Embattled Green Beret soldier Lt. Col. Jason Amerine retired and reclaimed his honor on Friday after the Army's criminal probe into his actions related to efforts to save Americans held captive overseas abruptly collapsed, thus ending one of the oddest chapters in what critics call an ongoing disaster of U.S. hostage recovery.
Amerine, who was awarded a Bronze Star with the Valor device for his actions in Afghanistan, for several years led a secret Pentagon office tasked with trying to find a way to free Army Sgt. Bowe Bergdahl from the Taliban. The secret group also took on the cases of other Americans and Canadians believed held by Taliban and al Qaeda in South Asia.
But in January his security clearance was suddenly pulled and his planned retirement from the Army this year postponed, when the Army launched an investigation into Amerine and his alleged leaking of classified information about hostage recovery efforts to a congressional office.
"The hostage issues I raised had nothing to do with the Army and everything to do with broken institutions at the agency level that refused to admit their faults. At least the fratricide was not lethal this time. But it soiled all of us," Amerine wrote on his Facebook page over the weekend.
This June, Amerine, whose combat heroics made him a literal Army-brand action figure sold in toy stores and a character in an Army recruiting video game, told Congress that bringing the Taliban to a negotiating table over the hostages they are believed to hold was easier than getting U.S. government bureaucracies to cooperate with each other to bring the captives home. He detailed how government officials scuttled deals he was arranging that would have brought a group of hostages home in exchange for a half-dozen Taliban detainees.
Ultimately, the Obama administration negotiated a deal in June 2014 to swap only prisoner-of-war Bergdahl for five Taliban commanders held at the Guantanamo Bay, Cuba, prison.
Around the time of Amerine’s testimony a year after the Bergdahl swap, a hostage policy review by the administration resulted in the creation of a hostage fusion cell and special envoy to oversee such cases in the future.
Several Americans held hostage have met grisly ends in recent years – four at the hands of ISIS in Syria, one in a failed rescue attempt in Yemen and another, USAID worker Warren Weinstein, in a CIA drone strike that had targeted al Qaeda figures in Pakistan.
"Warren Weinstein is dead by our own hand and there are American citizens being held hostage or detained all around the world. Do you know all of their names? Neither does our government. The U.S. ability to free them is finally being repaired but has a long, long way to go before it is more than an ad hoc solution to a crisis we took too long to identify," Amerine wrote on Facebook, as first reported by Newsweek on Friday.
But it was Amerine who came under fire this year when FBI agents working hostage cases alerted the Army’s Criminal Investigative Command to what they claimed was a serious security violation stemming from Amerine's contacts with Rep. Duncan Hunter, R-Calif., a military veteran on the House Armed Services Committee, and Hunter staffers who didn't hold Top Secret clearances. Amerine's own clearance was pulled, ironically, the day Weinstein was killed.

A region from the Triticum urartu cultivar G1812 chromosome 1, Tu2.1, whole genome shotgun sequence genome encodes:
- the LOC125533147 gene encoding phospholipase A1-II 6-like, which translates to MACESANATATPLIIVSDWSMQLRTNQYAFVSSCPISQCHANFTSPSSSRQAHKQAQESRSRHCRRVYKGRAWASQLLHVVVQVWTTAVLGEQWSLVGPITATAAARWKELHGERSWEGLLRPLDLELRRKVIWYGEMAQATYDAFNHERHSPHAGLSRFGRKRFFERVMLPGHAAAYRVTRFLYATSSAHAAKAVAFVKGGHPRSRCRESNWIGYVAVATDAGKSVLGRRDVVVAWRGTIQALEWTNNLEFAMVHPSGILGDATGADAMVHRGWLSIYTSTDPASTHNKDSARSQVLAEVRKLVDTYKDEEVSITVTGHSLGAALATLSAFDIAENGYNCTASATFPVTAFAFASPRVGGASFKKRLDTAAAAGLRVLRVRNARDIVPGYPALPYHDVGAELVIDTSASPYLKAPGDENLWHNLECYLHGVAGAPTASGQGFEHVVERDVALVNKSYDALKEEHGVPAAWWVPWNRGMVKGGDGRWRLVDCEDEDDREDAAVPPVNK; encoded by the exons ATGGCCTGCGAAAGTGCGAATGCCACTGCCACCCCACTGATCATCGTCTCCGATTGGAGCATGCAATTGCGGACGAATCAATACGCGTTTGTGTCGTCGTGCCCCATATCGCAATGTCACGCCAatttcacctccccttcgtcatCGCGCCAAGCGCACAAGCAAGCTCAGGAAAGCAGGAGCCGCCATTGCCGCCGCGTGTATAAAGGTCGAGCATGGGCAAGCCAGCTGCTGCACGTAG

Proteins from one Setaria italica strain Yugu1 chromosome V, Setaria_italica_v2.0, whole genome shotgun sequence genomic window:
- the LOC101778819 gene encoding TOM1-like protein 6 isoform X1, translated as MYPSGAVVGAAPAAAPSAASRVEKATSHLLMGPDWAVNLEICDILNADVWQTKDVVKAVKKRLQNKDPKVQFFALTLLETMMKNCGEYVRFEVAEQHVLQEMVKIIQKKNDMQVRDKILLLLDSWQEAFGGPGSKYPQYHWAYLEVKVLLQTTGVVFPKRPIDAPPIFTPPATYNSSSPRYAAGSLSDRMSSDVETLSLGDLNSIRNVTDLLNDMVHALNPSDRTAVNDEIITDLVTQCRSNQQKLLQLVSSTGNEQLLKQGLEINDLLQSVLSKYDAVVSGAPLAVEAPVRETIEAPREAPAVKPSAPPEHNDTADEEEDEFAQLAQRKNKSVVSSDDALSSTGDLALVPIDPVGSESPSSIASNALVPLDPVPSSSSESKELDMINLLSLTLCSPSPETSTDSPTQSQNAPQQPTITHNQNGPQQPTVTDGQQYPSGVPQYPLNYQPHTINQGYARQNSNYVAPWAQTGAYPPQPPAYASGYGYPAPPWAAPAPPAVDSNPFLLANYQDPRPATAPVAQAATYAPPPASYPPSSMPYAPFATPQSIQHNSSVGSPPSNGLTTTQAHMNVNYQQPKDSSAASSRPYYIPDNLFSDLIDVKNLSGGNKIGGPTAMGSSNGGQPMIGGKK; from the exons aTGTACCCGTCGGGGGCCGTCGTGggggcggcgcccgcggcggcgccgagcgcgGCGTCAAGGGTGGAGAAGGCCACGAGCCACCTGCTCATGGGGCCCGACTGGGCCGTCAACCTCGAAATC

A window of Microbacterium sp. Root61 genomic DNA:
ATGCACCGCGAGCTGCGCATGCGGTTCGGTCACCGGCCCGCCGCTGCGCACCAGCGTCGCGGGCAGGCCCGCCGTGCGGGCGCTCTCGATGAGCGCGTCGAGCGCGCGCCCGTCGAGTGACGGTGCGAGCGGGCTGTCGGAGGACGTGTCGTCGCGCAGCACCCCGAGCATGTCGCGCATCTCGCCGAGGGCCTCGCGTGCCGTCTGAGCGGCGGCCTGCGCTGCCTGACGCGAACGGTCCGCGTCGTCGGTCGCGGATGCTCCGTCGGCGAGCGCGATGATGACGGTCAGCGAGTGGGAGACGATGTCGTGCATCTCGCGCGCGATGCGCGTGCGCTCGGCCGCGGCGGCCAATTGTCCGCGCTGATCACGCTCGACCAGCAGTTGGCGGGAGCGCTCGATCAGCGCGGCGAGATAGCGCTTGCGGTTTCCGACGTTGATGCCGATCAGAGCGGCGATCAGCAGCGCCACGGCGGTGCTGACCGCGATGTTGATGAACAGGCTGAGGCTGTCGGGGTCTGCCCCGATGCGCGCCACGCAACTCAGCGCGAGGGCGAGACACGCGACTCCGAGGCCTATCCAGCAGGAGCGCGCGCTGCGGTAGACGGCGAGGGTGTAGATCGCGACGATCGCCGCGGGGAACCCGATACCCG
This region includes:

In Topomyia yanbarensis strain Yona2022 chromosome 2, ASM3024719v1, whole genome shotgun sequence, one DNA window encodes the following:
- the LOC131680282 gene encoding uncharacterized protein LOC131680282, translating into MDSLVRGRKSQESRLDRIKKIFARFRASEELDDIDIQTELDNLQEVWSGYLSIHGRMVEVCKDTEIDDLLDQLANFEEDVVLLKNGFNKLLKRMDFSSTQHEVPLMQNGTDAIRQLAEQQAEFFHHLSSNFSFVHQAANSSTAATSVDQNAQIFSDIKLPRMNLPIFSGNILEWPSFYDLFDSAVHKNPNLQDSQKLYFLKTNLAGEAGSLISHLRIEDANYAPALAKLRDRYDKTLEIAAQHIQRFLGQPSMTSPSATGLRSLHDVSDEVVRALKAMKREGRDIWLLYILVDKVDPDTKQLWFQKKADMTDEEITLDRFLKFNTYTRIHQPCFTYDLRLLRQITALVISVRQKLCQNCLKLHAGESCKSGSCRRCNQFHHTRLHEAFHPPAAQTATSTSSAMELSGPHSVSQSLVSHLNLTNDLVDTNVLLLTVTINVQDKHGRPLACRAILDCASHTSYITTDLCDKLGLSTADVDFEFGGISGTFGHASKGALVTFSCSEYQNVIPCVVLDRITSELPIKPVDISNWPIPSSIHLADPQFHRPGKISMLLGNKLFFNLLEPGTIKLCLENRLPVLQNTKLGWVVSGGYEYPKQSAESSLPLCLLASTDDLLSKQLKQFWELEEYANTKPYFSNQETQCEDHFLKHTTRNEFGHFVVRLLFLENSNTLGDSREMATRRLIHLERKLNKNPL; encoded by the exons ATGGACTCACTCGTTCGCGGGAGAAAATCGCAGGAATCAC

Amerine denied that he did anything wrong in his forceful testimony before the Senate Homeland Security and Governmental Affairs Committee hearing on whistleblowers, recounting how "the FBI formally complained to the Army that information I was sharing with Rep. Hunter was classified. It was not."
"After my criminal investigation began, the FBI admitted to Rep. Hunter that they had the utmost respect for our work but they had to put me in my place. Again: the FBI made serious allegations of misconduct to the Army in order to put me in my place and readily admitted that to a U.S. Congressman," the Green Beret said at the dramatic June hearing, in which he appeared in uniform.
“Through it all, what’s most frustrating is that the FBI refused to work with Jason -- and it’s my firm belief that failures to safely recover Americans held captive in hostile areas is a direct result of that refusal," Hunter said in a statement today.
FBI officials did not offer any comment today or last June after the soldier's Senate testimony.
With the investigation dropped, the Army restored Amerine's clearances and in a surprise to him, awarded the West Point graduate on Friday at his retirement ceremony inside the Pentagon with the Legion of Merit, a medal worn about the neck which is rarely presented to officers below the rank of full colonel. The medal citation for "exceptionally meritorious service" said that from 2008 until Friday, the date of his retirement, Amerine's "standards of excellence and professionalism are unparalleled" and a credit to the U.S. military.
Only a month ago, Army investigators were fingerprinting and snapping mugshots of Amerine, who appeared headed for court-martial. The Army confirmed Amerine’s retirement today, but did not immediately comment on the CID investigation.
But as he left the Army with a clear record after 22 years as a Special Forces officer and operator, Amerine pleaded with his friends and family to remember those still in captivity, who include American hostage Caitlan Coleman and her young child believed held in Pakistan.
"The military leaves no service member behind; that is ingrained in all of us. Our country must embrace the notion that America does not leave Americans behind," he wrote on his Facebook page. "We need to find our way back to that sense of love and loyalty for our fellow citizens so we can start getting our people home."